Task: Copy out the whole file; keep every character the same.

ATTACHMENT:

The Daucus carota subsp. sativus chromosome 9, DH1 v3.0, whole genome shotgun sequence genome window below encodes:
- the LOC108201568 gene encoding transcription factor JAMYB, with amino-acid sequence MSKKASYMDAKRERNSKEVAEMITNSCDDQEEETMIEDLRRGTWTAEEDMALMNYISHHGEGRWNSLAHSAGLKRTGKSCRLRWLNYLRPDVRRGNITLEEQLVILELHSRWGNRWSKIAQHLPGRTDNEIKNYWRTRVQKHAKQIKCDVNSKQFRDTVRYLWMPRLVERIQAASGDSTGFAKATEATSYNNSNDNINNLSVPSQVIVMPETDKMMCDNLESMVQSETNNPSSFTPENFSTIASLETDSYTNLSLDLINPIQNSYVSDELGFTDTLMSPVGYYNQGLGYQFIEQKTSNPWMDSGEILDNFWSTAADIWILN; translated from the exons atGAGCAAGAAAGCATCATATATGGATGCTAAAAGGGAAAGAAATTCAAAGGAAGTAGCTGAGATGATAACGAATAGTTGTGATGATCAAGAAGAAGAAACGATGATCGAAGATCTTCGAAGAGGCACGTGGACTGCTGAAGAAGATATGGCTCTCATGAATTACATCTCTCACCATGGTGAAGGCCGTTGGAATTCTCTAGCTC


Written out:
The Daucus carota subsp. sativus chromosome 9, DH1 v3.0, whole genome shotgun sequence genome window below encodes:
- the LOC108201568 gene encoding transcription factor JAMYB, with amino-acid sequence MSKKASYMDAKRERNSKEVAEMITNSCDDQEEETMIEDLRRGTWTAEEDMALMNYISHHGEGRWNSLAHSAGLKRTGKSCRLRWLNYLRPDVRRGNITLEEQLVILELHSRWGNRWSKIAQHLPGRTDNEIKNYWRTRVQKHAKQIKCDVNSKQFRDTVRYLWMPRLVERIQAASGDSTGFAKATEATSYNNSNDNINNLSVPSQVIVMPETDKMMCDNLESMVQSETNNPSSFTPENFSTIASLETDSYTNLSLDLINPIQNSYVSDELGFTDTLMSPVGYYNQGLGYQFIEQKTSNPWMDSGEILDNFWSTAADIWILN; translated from the exons atGAGCAAGAAAGCATCATATATGGATGCTAAAAGGGAAAGAAATTCAAAGGAAGTAGCTGAGATGATAACGAATAGTTGTGATGATCAAGAAGAAGAAACGATGATCGAAGATCTTCGAAGAGGCACGTGGACTGCTGAAGAAGATATGGCTCTCATGAATTACATCTCTCACCATGGTGAAGGCCGTTGGAATTCTCTAGCTC